Date $MM Issuer/CR/Descr Mat Yield Lead(s) 12/15 1250 *JPM (Aa3/A) 30 T+250 JPM 12/15 6000 *Freddie Mac Reference Note 3 T+34 BNP/DB/UBS US/N.Am 66%, Asia 11%, Other 23% Invest Mgrs 55%, CBs 32% 12/14 500 *BAX (A3/A) 5 T+100 BAML/C/JPM 12/14 850 *GE Capital Corp (Aa2/AA+) 1.5 3mL+60 BAML FRN 12/13 500 *PPL Energy (Baa2/BBB) 10 T+262.5 DB/RBS/SCO/WFS
ROME (MNI) - Klaus Regling, chief executive of the European Financial Stability Facility, said Friday that the EFSF had substantial firepower to counter the debt crisis.
Speaking at a conference here, Regling said that with Greece, Portugal and Ireland already in bailout programs, the EFSF still had unused resources of E400 billion. In addition, he said, "there's the IMF that made the political commitment to come up with one third" of the amount of any program.
Thus, he said, if the EFSF were to commit its remaining E400 billion, "I would expect that the IMF would also come with E200 billion."
Moreover, he noted, "we have been working on leveraging these resources ... we don't know how much leverage will be possible, but there will be some.
PARIS (MNI) - The European Central Bank has not yet launched its first ultra-long, three-year financing operation, but the move has already given a downward push to Eurozone bond yields.
Rates tumbled Friday in Italy, Spain, Portugal and other peripheral markets, partly in response Spain's auction on Thursday, in which the government was able to sell nearly twice the amount of debt it expected at levels well below where secondary market bonds were trading.
That the newly auctioned Spanish debt will be eligible to be used as collateral in next week's three-year LTRO was not lost on analysts.
OTTAWA (MNI) Foreigners added C$2.028 billion worth of Canadian securities to their portfolios in October, marking the fourth consecutive investment, Statistics Canada reported Friday.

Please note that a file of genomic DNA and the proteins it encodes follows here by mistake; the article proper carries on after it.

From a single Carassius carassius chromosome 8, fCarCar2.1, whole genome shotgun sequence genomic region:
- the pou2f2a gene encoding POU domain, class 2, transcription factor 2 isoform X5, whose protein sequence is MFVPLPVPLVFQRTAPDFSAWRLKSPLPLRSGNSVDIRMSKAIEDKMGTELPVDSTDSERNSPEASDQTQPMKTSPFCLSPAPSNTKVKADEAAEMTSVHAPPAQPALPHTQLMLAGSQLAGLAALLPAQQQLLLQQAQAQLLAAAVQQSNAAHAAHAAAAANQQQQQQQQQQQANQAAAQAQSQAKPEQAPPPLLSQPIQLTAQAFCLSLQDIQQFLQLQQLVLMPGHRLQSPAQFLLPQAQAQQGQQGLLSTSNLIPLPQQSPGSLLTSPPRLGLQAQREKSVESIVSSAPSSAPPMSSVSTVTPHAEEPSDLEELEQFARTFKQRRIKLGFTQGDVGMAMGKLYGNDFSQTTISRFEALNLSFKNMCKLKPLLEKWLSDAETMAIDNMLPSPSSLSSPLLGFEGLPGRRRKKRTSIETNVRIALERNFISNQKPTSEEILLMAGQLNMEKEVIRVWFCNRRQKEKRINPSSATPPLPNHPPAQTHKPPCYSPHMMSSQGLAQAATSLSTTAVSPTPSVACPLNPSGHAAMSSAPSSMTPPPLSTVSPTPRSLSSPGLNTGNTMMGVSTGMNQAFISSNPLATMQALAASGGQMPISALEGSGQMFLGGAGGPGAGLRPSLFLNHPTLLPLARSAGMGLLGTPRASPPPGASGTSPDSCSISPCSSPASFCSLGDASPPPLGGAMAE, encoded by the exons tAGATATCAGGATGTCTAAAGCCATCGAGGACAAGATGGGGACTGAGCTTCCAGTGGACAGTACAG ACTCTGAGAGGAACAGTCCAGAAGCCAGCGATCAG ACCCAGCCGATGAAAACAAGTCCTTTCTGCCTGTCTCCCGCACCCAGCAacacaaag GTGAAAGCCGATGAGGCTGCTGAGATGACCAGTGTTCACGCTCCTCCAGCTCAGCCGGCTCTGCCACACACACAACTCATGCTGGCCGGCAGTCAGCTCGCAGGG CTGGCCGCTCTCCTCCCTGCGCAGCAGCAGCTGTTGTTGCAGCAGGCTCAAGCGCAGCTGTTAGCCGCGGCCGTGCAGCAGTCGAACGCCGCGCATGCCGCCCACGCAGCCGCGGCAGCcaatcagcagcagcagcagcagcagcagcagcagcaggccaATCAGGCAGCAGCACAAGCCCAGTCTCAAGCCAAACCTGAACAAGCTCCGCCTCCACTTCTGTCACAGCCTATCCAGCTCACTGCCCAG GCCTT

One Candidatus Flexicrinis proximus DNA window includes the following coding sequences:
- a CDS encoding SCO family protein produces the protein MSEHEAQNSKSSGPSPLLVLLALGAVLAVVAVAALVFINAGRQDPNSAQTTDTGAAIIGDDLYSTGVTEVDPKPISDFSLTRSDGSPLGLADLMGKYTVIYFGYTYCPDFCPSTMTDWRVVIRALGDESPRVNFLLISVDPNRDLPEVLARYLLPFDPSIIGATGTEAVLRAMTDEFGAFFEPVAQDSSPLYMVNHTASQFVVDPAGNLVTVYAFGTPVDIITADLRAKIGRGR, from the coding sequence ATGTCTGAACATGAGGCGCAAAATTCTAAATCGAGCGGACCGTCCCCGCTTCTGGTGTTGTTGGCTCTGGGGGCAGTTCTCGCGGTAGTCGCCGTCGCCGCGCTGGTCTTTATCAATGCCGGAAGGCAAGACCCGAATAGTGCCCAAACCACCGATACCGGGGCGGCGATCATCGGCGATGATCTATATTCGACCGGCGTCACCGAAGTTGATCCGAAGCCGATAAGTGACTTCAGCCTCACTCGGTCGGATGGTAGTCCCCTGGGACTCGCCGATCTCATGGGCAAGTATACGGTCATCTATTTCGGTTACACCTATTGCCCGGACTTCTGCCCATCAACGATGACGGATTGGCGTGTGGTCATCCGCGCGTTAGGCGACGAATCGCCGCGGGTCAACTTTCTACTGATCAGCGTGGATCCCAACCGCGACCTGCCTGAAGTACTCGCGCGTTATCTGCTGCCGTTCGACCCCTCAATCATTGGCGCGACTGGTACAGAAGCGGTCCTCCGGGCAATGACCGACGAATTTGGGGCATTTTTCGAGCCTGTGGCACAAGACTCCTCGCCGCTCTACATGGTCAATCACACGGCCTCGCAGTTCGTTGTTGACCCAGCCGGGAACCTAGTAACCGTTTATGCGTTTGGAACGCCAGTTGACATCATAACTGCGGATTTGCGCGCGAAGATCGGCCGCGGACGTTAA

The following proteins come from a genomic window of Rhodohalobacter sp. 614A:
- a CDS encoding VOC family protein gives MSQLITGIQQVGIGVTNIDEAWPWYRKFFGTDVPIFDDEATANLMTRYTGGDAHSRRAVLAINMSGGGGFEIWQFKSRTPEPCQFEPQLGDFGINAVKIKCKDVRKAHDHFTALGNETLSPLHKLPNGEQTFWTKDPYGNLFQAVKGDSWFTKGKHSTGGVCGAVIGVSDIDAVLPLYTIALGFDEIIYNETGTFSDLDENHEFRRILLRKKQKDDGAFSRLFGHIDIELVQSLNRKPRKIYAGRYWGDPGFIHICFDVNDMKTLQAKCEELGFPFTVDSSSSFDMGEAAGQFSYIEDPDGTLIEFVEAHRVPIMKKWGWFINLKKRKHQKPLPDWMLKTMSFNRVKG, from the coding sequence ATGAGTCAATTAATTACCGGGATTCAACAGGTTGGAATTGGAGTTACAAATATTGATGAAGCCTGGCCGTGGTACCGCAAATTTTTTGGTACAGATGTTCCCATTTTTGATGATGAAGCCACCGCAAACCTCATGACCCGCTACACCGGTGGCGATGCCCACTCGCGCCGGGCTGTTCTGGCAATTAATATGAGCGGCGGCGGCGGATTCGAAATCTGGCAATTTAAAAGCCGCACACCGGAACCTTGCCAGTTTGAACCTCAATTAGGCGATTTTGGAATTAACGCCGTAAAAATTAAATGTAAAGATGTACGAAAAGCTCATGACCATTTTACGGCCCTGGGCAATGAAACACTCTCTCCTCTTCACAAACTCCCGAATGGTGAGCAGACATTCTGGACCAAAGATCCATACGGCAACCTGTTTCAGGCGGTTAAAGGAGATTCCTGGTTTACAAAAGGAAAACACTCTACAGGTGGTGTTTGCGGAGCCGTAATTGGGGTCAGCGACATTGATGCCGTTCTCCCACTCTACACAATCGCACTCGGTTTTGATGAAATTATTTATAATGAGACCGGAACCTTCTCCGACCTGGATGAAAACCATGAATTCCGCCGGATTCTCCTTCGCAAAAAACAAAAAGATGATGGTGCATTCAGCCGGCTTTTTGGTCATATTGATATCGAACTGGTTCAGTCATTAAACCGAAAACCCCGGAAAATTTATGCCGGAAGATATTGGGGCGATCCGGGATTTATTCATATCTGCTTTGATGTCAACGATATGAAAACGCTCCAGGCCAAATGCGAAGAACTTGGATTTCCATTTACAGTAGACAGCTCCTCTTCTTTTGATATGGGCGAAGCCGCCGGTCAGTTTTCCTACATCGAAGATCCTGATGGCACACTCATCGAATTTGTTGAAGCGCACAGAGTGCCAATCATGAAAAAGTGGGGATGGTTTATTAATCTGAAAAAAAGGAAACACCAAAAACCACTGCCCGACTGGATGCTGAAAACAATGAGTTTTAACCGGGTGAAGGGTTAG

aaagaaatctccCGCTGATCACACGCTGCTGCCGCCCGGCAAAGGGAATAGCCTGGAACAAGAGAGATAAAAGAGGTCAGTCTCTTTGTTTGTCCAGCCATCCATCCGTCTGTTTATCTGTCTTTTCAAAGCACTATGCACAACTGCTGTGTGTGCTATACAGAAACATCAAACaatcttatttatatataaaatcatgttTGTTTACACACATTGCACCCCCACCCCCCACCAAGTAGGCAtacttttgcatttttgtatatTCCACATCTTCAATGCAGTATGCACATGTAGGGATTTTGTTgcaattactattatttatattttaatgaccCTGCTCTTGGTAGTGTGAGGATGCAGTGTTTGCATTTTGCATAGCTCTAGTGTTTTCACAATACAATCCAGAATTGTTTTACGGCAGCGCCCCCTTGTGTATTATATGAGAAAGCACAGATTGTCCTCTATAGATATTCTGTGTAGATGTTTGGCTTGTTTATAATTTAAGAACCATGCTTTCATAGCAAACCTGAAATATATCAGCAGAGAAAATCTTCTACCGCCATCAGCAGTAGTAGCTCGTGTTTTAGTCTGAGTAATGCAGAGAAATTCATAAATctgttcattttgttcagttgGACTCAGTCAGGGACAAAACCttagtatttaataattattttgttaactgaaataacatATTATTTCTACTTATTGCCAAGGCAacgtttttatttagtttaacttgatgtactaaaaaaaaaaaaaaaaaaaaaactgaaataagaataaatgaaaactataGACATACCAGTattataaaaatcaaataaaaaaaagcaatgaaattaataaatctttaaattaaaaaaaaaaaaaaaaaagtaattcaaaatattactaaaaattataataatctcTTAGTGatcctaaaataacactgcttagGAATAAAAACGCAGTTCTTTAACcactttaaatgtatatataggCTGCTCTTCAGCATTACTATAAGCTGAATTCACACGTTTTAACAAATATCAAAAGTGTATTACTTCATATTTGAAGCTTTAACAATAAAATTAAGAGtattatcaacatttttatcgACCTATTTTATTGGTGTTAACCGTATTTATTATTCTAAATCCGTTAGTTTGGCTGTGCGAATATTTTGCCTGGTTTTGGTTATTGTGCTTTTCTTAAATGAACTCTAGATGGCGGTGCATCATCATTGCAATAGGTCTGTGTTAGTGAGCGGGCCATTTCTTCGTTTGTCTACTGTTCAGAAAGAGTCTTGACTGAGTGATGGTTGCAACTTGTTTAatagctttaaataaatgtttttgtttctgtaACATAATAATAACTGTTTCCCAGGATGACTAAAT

However, the pace has slowed, compared to an average acquisition of C$9.2 billion over the past three months. On the other hand, foreign securities were acquired at a slightly higher pace than the three months prior, with residents adding C$2.224 billion worth in October.
October's increase brings total acquisitions of Canadian securities to C$70.812 billion, a 28.5% decline from the same period last year.
Non-residents purchased C$1.218 billion in Canadian bonds in October, led by investment in federal bonds.
OTTAWA (MNI) The number of Canadians receiving regular Employment Insurance benefits (EI) declined by 5,400 (-1.0%) to 541,200 in October, Statistics Canada reported on Friday. This is despite the fact that Service Canada received a higher volume of claims during the month.
The number of initial and renewal claims increased by 9,600 (4.2%) to 240,700 in October, with the largest increases seen in Ontario (7.7%), Quebec (4.8%), Alberta (4.7%) and British Columbia (4.4%). Alternatively, Nova Scotia, Prince Edward Island as well as Newfoundland and Labrador all saw a decrease in the number of claims received by approximately 1%.